Seng Chanthorn said that her four children have been unable to concentrate on their studies because of the trauma they experienced when their father was arrested and his continued absence.
“Sometimes, they want to drop out of school and find a job to help support the family and look after me,” she said.
Additionally, she said, Sun Thun’s arrest has shaken her family’s life in other, more sinister ways.
“We have been threatened and placed under surveillance,” she said.
“My children have been deprived of their freedom. Wherever they go, they are followed by the authorities. We live in constant fear of reprisal and intimidation now.”
A family targeted
Seng Chanthan was born to a poor peasant family in Treal commune, in Kampong Thom’s Taing Kauk district. In 1991, she married Sun Thun, a teacher, and now makes a living selling food at a local school.
Sun Thun volunteered with the Cambodian Center for Human Rights in Kampong Thom’s Baray district from 2003 to 2008 and served as the provincial head of the Cambodian Independent Teachers Association for around seven years. In addition to teaching, he was elected provincial councilor of the Kampong Thom for the CNRP, serving nearly two terms until the party’s dissolution in 2017.
Seng Chanthan said that her husband has faced constant government persecution throughout his career, regularly getting transferred to new schools located more than 10 kilometers (six miles) away from his home, and often being accused of teaching politics to his students.
At one point, she said, district education officials told him that if he didn’t apply for a moratorium on his political activities, he would be moved to a school as far as 40 kilometers (25 miles) away. In June 2019, he was abducted by unidentified men and severely beaten before being released—an incident she believes was an intimidation tactic by the ruling party.
According to Seng Chanthan, before his arrest, Sun Thun was regularly approached by a “man in a luxury car” who tried to persuade him on a monthly basis to give up politics or join the CPP “in exchange for a rank and fortune,” but he refused.
On June 1, Kampong Thom provincial authorities arrested Sun Thun at his home. No warrant was produced, and he was not even allowed to dress before being sent directly to Prey Sar Prison in Phnom Penh, where he was charged with “conspiracy,” “incitement to commit crimes,” and “incitement to disobey soldiers.”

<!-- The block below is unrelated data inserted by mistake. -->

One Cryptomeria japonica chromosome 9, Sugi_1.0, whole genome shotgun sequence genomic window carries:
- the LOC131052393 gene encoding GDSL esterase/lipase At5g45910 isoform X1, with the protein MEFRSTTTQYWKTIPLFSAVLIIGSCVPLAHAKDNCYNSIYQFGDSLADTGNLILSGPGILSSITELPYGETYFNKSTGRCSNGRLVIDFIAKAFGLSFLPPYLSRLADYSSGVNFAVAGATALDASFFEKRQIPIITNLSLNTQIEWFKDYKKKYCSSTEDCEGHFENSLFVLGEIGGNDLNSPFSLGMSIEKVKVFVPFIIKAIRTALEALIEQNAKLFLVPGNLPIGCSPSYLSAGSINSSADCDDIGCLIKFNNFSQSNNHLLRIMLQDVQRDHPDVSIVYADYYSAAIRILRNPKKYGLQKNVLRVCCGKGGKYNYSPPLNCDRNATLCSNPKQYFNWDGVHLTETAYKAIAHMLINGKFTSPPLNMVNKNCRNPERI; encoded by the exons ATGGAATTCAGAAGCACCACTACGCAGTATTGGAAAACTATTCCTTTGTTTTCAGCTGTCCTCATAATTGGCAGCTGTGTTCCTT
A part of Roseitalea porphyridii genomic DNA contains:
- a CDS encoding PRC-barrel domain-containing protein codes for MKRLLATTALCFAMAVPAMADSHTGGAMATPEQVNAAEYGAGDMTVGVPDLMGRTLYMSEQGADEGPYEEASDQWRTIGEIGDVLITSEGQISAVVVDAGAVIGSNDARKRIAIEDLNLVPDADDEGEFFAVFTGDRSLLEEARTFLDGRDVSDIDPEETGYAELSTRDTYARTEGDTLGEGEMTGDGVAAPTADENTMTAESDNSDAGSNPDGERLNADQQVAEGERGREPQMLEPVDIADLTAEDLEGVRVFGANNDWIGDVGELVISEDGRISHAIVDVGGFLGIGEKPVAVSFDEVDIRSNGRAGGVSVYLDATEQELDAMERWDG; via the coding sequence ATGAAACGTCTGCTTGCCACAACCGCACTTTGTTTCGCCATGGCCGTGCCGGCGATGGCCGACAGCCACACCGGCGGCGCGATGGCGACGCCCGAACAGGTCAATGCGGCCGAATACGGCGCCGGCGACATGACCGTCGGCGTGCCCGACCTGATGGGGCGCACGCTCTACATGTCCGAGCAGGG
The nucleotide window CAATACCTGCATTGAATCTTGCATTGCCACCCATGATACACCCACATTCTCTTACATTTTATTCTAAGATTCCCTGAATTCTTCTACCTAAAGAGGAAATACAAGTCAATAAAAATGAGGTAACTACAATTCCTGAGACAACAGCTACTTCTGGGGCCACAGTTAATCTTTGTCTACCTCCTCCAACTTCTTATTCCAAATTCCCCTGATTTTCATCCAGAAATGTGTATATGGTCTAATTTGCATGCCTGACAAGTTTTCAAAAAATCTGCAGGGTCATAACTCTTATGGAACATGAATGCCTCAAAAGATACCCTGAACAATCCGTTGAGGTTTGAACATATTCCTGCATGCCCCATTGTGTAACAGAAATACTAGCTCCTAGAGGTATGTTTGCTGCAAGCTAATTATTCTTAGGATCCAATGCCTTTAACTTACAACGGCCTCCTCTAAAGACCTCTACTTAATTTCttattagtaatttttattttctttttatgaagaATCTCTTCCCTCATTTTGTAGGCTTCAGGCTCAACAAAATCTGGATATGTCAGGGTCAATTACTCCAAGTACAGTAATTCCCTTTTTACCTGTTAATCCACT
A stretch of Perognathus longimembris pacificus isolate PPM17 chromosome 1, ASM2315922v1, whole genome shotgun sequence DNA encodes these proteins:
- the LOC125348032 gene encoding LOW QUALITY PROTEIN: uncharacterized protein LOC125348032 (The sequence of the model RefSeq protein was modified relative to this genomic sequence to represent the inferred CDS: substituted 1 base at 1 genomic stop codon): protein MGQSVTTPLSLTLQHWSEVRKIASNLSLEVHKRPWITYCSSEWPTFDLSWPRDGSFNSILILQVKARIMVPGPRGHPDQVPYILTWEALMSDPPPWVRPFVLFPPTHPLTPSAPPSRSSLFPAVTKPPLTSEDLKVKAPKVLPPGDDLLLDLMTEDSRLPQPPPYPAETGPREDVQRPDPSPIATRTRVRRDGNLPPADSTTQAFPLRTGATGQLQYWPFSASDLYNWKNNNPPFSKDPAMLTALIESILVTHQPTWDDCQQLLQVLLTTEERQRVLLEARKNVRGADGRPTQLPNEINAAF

Politically motivated cases
Several other CNRP activists—including more than 40 monks, youths, and civil society officials—have been arrested and imprisoned in 2020 on similar charges, while nearly 20 others have been assaulted by masked men in the street and none of the perpetrators have been brought to justice.
Hun Sen claims that the arrested opposition members are linked to a plot to overthrow his government, while government and ruling party spokesmen describe the peaceful protests of the activists’ wives as a “service” to members of the opposition living in exile, who they often term “illegal rebels,” and say aim to turn the international community against Cambodia.
Notably, the number of arrests has grown significantly since the EU partially withdrew tariff-free access to its markets under the EBA scheme in August.
Seng Chanthan told RFA she believes her husband’s case is politically motivated, saying he has only worked to help people.
“It is the most unjust thing for him because he never betrayed the nation or incited the people to cause chaos, as he is accused of,” she said.
“My husband is a good person. He is much-loved by everyone and the people respect him. He cares about our social issues. Where there is oppression, he is always there, offering help. This accusation is a serious threat to my family.”
‘Fight for justice’
Seng Chanthan said she has no plan to end her peaceful protests in front of the Phnom Penh Municipal Court and other institutions, despite being obstructed and mistreated by the authorities.
“I am a weak woman, but in my heart, I am strong,” she said, adding that she is not afraid of what security personnel might do to her.
“They should be ashamed of themselves for being that unjust. Cambodia should not be a land of injustice,” she said.
“My husband is an inspiration for me. He gives me the strength to fight for him. I will continue to protest, even if I am abused, insulted, pushed, or knocked to the ground. I shall continue my fight for justice. Nothing can stop me.”
Authorities had vowed to take disciplinary action against the officer who assaulted Seng Chanthan but have yet to do so in the nearly three months since the incident. A lawsuit she filed against the officer has yet to be heard by the court. Meanwhile, authorities continue to accuse the “Friday Wives” of carrying out “illegal” protests.
“I have little hope in the courts, but I have the will to continue my fight,” she said. “Where there is a will, there is always a way.”